Trial by fire (12:08 a.m.)

Even at midnight, firefighters have to be up and ready in a matter of seconds — lives could hang in the balance.

It’s hard to harness that adrenaline rush, said Chelsea Fire Capt. Brad McCain, 31.

“You have to be in good shape. If it’s a fire or something, everybody’s heart gets racing a little bit,” he said.

Firefighters usually work 48 hours at a time. The Chelsea firefighters at Station 31 work a 24-hour shift for Chelsea every third day. Usually, those firefighters work their next 24-hour shift for a different area fire department, get a day off, and then come back to Chelsea.

While working, they know a call can come in at any moment, so they adjust by snatching sleep where they can. Fatigue just makes a dangerous job more dangerous.

“Sometimes you get a call, and when it’s done, you’re heading back to the station. You’re excited about laying down, and another call comes in,” said 24-year-old firefighter Cody Cothron.

The Chelsea Fire Department averages four calls a day. People don’t realize firefighters stay busy all the time, not just at night, McCain said.

“Most people think we sit and watch TV, drink coffee all day. That ain’t what we do,” he said.

These firefighters are trained for just about every imaginable situation. They’ve learned how to get out the door in under a minute, how to fight a fire and how to treat an injured child.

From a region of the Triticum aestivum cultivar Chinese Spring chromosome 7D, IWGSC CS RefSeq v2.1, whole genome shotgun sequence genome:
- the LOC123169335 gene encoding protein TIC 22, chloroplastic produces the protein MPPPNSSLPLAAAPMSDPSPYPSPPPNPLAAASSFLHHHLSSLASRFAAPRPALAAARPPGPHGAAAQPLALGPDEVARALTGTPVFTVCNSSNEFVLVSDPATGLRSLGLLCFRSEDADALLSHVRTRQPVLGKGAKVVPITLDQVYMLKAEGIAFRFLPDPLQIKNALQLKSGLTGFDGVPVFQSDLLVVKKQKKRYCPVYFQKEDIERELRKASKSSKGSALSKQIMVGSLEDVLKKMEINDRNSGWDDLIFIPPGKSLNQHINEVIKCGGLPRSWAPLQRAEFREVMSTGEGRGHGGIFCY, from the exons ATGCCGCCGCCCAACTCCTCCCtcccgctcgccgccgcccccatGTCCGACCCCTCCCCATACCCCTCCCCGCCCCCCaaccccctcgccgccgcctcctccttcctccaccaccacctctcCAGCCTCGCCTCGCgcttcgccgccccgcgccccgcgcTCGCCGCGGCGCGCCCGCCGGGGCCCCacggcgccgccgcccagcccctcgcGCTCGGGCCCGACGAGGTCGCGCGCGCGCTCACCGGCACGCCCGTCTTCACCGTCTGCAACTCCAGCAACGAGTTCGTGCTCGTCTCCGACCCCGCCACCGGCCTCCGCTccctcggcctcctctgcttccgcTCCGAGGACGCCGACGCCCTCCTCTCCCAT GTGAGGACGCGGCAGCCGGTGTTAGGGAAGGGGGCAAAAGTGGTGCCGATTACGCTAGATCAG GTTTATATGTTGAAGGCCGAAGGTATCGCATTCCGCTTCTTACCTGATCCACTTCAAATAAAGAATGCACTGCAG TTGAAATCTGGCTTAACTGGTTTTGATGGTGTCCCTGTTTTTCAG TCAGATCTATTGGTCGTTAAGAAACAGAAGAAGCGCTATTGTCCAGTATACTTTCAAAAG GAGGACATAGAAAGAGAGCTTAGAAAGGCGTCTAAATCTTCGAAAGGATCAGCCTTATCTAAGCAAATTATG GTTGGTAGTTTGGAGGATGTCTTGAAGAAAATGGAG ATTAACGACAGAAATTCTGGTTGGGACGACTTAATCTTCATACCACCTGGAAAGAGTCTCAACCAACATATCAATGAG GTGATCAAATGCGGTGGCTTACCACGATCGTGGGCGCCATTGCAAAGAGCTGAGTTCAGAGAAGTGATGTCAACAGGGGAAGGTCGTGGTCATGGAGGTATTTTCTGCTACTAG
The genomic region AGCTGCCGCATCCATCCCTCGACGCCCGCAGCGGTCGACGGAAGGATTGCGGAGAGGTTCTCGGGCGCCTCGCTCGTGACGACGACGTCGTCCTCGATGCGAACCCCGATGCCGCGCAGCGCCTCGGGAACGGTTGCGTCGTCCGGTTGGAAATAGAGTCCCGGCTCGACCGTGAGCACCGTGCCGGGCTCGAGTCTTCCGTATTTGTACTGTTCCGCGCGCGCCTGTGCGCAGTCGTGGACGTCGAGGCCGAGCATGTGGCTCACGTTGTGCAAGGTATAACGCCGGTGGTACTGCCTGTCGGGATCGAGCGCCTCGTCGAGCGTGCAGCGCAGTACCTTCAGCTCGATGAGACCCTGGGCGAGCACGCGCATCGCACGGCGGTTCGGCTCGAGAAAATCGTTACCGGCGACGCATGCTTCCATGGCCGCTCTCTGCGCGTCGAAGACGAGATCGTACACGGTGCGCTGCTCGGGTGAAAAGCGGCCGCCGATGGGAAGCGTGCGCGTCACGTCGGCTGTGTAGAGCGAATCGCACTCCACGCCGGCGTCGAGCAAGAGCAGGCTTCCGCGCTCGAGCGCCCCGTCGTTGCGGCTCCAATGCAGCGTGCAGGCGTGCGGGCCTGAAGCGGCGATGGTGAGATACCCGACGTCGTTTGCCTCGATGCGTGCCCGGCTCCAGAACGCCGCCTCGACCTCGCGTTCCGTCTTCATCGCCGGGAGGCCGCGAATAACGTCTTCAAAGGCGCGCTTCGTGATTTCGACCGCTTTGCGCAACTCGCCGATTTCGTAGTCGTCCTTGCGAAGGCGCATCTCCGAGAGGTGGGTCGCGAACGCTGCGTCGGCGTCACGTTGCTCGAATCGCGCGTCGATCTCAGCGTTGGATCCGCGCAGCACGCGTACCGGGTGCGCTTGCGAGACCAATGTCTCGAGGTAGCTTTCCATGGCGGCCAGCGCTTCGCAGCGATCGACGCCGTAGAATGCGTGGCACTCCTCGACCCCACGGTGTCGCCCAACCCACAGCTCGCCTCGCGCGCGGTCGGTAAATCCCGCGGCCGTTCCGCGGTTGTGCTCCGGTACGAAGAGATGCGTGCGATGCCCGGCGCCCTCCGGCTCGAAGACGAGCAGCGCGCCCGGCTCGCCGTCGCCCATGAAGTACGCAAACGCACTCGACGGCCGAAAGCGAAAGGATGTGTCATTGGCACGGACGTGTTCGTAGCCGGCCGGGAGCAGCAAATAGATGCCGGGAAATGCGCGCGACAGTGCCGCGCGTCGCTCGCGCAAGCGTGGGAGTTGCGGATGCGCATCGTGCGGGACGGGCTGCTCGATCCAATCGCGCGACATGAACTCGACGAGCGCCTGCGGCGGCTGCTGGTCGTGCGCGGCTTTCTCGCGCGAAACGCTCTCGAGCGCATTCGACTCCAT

But the hardest part of their job sometimes is dealing with the aftermath.

“I get frustrated real easily. We see people that want to live and have families, and bad things happen to them,” Cothron said. “You see a bit of negligence and a lot of things that could be prevented. You see a lot of things that just blow your mind.”

Even in the darkest times, however, firefighters have to keep calm to provide protection and comfort for families in need of help.

“You don’t ever let the public see the frustration,” McCain said. “You got to come in and be calm. It’s about customer service.”

All that stress has to go somewhere, though. McCain said it’s essential to talk about everything that happens, even if it’s just for a few minutes after a call.

“You talk, you talk with the guys. My wife, I don’t tell her every detail, especially if my life is in danger,” he said. “That’s the best medicine, is talking it out.”

Firemedic Calem Hicks, 27, said being a firefighter is a calling, meant only for certain people.

“It’s not for everybody,” he said. (People) are looking for you to get them through it when their house is on fire. You’ve just got to have the right mind frame.”

Firefighter John Entrekin, 29, agreed, saying the bond of trust among firefighters is essential to getting the job done.

“I’m not going to let Calem down, and I know he’s not going to let me down,” Entrekin said. “We do a lot of training. We don’t wait until a call comes in to see what each other’s made of.”

Their friendships — forged by fire —makes the daily drudge worth it, Cothron said.

“We cut up over there, and in 15 or 20 years, there’ll be another group of guys doing the same thing,” he said. “There’s a lot of history and tradition behind this.”